Health workers threaten a further SIX walkoutsJanuary 13, 2023
Health workers threaten MORE strikes with a further SIX walkouts planned in bid to force Government to back down over pay
- Union sources said the GMB could announce a further six strikes on Monday
- The British Medical Associations is also recommending action by junior doctors
- Talks about a one-off payment and funding for it remain at an early stage
Ambulance workers and hospital doctors were last night threatening more strikes, despite fresh talks between unions and ministers on pay.
Union sources said the GMB could, on Monday, announce a further six strikes by ambulance workers in a bid to ramp up pressure on ministers to give ground.
And the British Medical Association said it would be recommending strike action by junior doctors.
Professor Phil Banfield, chairman of the BMA council, said junior doctors needed to act to reverse a 25 per cent fall in real- terms pay over the past 15 years.
Ambulance workers and hospital doctors were last night threatening more strikes, despite fresh talks between unions and ministers on pay. Pictured: An ambulance worker takes part in a strike in London on January 11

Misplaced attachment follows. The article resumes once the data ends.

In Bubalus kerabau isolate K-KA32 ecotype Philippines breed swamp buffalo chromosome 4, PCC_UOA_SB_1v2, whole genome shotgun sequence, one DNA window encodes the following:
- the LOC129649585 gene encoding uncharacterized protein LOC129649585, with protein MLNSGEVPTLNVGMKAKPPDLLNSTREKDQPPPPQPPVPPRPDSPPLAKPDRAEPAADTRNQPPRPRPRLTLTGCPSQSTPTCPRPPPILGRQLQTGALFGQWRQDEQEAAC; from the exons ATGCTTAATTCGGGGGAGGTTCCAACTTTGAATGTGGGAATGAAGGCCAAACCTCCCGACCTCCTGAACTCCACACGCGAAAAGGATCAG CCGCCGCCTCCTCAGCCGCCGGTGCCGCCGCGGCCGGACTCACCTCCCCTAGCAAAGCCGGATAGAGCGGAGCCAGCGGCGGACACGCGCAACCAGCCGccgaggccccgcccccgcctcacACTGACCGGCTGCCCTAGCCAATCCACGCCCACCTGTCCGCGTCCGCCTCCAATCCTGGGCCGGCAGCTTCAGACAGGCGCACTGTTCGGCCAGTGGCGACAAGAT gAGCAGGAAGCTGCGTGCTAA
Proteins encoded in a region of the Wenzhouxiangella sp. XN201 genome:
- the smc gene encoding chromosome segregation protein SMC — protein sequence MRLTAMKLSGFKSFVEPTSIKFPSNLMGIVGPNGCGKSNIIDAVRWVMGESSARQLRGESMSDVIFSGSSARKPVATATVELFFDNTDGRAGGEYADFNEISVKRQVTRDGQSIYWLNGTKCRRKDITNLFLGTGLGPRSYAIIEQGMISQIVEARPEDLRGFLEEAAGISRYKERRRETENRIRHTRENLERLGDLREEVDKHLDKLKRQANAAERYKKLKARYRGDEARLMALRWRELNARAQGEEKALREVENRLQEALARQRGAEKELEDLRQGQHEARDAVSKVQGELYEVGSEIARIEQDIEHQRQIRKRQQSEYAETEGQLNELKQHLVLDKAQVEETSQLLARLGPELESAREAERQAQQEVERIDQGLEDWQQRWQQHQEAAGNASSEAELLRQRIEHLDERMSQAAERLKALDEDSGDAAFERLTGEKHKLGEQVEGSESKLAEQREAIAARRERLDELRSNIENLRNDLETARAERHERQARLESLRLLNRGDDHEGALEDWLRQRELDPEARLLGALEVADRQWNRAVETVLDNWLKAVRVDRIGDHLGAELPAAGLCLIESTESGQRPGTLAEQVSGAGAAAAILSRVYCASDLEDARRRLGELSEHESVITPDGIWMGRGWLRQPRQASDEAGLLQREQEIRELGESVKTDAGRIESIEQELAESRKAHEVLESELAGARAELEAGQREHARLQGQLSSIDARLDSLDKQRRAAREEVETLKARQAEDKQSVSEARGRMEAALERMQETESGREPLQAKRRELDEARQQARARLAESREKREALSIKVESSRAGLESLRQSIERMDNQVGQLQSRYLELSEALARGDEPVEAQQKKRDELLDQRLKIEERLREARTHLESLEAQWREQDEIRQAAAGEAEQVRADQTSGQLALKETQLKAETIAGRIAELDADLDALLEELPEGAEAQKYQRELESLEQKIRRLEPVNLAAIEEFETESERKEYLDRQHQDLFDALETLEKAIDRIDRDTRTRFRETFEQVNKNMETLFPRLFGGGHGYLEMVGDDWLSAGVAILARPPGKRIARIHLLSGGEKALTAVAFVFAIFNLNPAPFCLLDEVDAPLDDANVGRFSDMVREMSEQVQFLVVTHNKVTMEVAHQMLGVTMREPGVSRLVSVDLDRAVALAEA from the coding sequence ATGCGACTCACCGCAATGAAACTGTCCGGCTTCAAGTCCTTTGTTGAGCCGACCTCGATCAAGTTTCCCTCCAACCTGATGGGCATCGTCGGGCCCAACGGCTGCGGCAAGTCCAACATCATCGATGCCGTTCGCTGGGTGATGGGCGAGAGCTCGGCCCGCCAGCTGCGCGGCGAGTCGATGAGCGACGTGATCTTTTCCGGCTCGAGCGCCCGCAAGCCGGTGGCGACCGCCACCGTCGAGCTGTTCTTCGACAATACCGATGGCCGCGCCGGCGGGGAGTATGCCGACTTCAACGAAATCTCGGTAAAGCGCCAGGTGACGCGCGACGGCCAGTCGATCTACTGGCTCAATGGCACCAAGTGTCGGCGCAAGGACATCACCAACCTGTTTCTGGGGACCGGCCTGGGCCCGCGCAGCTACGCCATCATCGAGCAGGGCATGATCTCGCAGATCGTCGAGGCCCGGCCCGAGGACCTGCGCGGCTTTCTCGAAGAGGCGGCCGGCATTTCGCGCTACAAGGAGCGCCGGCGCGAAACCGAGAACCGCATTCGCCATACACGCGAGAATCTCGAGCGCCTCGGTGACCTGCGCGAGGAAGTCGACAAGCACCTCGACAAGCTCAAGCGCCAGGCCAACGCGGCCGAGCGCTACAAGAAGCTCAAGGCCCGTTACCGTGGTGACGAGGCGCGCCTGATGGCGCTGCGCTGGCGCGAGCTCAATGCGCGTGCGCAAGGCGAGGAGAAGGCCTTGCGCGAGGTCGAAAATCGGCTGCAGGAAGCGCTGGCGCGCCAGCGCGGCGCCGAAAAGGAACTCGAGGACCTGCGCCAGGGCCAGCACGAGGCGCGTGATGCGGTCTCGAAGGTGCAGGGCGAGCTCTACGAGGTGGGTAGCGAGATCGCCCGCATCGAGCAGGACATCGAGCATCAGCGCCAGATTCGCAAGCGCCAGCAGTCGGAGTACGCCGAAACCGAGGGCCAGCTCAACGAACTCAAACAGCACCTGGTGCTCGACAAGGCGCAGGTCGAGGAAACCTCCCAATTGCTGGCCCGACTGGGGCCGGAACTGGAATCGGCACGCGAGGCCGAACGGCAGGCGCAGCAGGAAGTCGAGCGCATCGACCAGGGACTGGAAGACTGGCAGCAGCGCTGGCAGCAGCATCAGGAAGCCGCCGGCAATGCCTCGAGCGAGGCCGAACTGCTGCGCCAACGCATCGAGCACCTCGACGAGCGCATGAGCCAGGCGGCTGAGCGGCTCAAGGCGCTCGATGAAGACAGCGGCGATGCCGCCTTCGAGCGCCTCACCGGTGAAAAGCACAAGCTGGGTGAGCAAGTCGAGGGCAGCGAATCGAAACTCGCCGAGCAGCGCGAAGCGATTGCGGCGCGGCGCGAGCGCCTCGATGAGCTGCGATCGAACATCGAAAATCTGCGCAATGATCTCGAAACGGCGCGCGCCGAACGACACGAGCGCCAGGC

Health Secretary Steve Barclay is hoping to hold fresh talks with the Royal College of Nursing ahead of two planned strikes next week (pictured on January 10)
Speaking after talks with Health Secretary Steve Barclay, he said: ‘If opening the junior doctors’ ballot opened the door to the long-awaited meeting with Government, then we can only imagine what a “yes” vote in that ballot will do.’
But Mr Barclay is hoping to hold fresh talks with the Royal College of Nursing ahead of two planned strikes next week.
Whitehall sources said ministers were working on options for resolving strikes, which could include a one-off payment to reflect cost of living pressures.
However, talks about what level of payment might be offered, and how it would be funded, remain at an early stage.
No formal proposal has been put to the Treasury and a Government source said there were no plans ‘at this time’ to provide extra cash, meaning ministers would have to secure efficiencies to pay for it.
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